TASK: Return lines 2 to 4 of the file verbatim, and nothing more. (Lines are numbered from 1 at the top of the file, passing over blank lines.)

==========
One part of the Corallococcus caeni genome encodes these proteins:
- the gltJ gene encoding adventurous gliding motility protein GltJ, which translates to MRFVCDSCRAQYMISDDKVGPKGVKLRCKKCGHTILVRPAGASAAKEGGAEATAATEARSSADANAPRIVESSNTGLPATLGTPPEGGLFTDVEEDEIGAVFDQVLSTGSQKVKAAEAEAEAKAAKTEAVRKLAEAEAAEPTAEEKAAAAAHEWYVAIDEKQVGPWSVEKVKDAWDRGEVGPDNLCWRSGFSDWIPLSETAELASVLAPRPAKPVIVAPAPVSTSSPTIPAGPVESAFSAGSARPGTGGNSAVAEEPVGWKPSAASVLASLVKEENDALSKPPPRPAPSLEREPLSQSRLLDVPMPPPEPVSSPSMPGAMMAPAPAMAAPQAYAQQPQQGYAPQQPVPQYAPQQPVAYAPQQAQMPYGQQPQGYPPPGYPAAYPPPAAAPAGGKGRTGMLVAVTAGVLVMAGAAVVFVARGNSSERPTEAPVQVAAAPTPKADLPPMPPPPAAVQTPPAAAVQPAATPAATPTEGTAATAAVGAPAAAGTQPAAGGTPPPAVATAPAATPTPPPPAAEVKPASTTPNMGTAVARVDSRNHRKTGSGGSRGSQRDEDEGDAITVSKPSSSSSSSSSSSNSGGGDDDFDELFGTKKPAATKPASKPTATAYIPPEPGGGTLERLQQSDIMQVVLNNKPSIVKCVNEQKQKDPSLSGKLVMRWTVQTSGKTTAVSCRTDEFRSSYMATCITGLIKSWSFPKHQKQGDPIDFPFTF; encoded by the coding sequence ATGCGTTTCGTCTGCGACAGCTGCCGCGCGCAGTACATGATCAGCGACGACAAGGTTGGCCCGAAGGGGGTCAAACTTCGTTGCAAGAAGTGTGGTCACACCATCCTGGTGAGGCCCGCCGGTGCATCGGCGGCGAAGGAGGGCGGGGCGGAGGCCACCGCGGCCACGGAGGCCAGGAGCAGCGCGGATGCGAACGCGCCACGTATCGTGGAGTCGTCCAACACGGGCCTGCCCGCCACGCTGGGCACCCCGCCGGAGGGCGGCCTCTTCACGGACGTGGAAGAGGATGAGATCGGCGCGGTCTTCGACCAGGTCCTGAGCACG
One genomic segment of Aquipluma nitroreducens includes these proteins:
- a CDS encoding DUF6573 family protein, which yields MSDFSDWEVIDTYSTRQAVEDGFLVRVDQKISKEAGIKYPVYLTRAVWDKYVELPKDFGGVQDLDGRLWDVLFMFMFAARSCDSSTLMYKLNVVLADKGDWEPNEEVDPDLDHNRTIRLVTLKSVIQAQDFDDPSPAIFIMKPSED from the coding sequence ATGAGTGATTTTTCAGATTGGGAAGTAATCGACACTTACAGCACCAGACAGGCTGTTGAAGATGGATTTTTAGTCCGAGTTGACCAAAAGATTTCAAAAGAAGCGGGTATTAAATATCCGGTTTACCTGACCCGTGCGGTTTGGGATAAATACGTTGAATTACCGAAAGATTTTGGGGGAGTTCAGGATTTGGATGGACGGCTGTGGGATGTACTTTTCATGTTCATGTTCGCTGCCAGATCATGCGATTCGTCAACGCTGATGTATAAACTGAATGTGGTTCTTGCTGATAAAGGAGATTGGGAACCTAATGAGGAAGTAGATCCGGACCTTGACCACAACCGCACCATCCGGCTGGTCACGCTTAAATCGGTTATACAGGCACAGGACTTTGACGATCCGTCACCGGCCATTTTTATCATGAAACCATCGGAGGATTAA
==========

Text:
- the gltJ gene encoding adventurous gliding motility protein GltJ, which translates to MRFVCDSCRAQYMISDDKVGPKGVKLRCKKCGHTILVRPAGASAAKEGGAEATAATEARSSADANAPRIVESSNTGLPATLGTPPEGGLFTDVEEDEIGAVFDQVLSTGSQKVKAAEAEAEAKAAKTEAVRKLAEAEAAEPTAEEKAAAAAHEWYVAIDEKQVGPWSVEKVKDAWDRGEVGPDNLCWRSGFSDWIPLSETAELASVLAPRPAKPVIVAPAPVSTSSPTIPAGPVESAFSAGSARPGTGGNSAVAEEPVGWKPSAASVLASLVKEENDALSKPPPRPAPSLEREPLSQSRLLDVPMPPPEPVSSPSMPGAMMAPAPAMAAPQAYAQQPQQGYAPQQPVPQYAPQQPVAYAPQQAQMPYGQQPQGYPPPGYPAAYPPPAAAPAGGKGRTGMLVAVTAGVLVMAGAAVVFVARGNSSERPTEAPVQVAAAPTPKADLPPMPPPPAAVQTPPAAAVQPAATPAATPTEGTAATAAVGAPAAAGTQPAAGGTPPPAVATAPAATPTPPPPAAEVKPASTTPNMGTAVARVDSRNHRKTGSGGSRGSQRDEDEGDAITVSKPSSSSSSSSSSSNSGGGDDDFDELFGTKKPAATKPASKPTATAYIPPEPGGGTLERLQQSDIMQVVLNNKPSIVKCVNEQKQKDPSLSGKLVMRWTVQTSGKTTAVSCRTDEFRSSYMATCITGLIKSWSFPKHQKQGDPIDFPFTF; encoded by the coding sequence ATGCGTTTCGTCTGCGACAGCTGCCGCGCGCAGTACATGATCAGCGACGACAAGGTTGGCCCGAAGGGGGTCAAACTTCGTTGCAAGAAGTGTGGTCACACCATCCTGGTGAGGCCCGCCGGTGCATCGGCGGCGAAGGAGGGCGGGGCGGAGGCCACCGCGGCCACGGAGGCCAGGAGCAGCGCGGATGCGAACGCGCCACGTATCGTGGAGTCGTCCAACACGGGCCTGCCCGCCACGCTGGGCACCCCGCCGGAGGGCGGCCTCTTCACGGACGTGGAAGAGGATGAGATCGGCGCGGTCTTCGACCAGGTCCTGAGCACG
One genomic segment of Aquipluma nitroreducens includes these proteins:
- a CDS encoding DUF6573 family protein, which yields MSDFSDWEVIDTYSTRQAVEDGFLVRVDQKISKEAGIKYPVYLTRAVWDKYVELPKDFGGVQDLDGRLWDVLFMFMFAARSCDSSTLMYKLNVVLADKGDWEPNEEVDPDLDHNRTIRLVTLKSVIQAQDFDDPSPAIFIMKPSED from the coding sequence ATGAGTGATTTTTCAGATTGGGAAGTAATCGACACTTACAGCACCAGACAGGCTGTTGAAGATGGATTTTTAGTCCGAGTTGACCAAAAGATTTCAAAAGAAGCGGGTATTAAATATCCGGTTTACCTGACCCGTGCGGTTTGGGATAAATACGTTGAATTACCGAAAGATTTTGGGGGAGTTCAGGATTTGGATGGACGGCTGTGGGATGTACTTTTCATGTTCATGTTCGCTGCCAGATCATGCGATTCGTCAACGCTGATGTATAAACTGAATGTGGTTCTTGCTGATAAAGGAGATTGGGAACCTAATGAGGAAGTAGATCCGGACCTTGACCACAACCGCACCATCCGGCTGGTCACGCTTAAATCGGTTATACAGGCACAGGACTTTGACGATCCGTCACCGGCCATTTTTATCATGAAACCATCGGAGGATTAA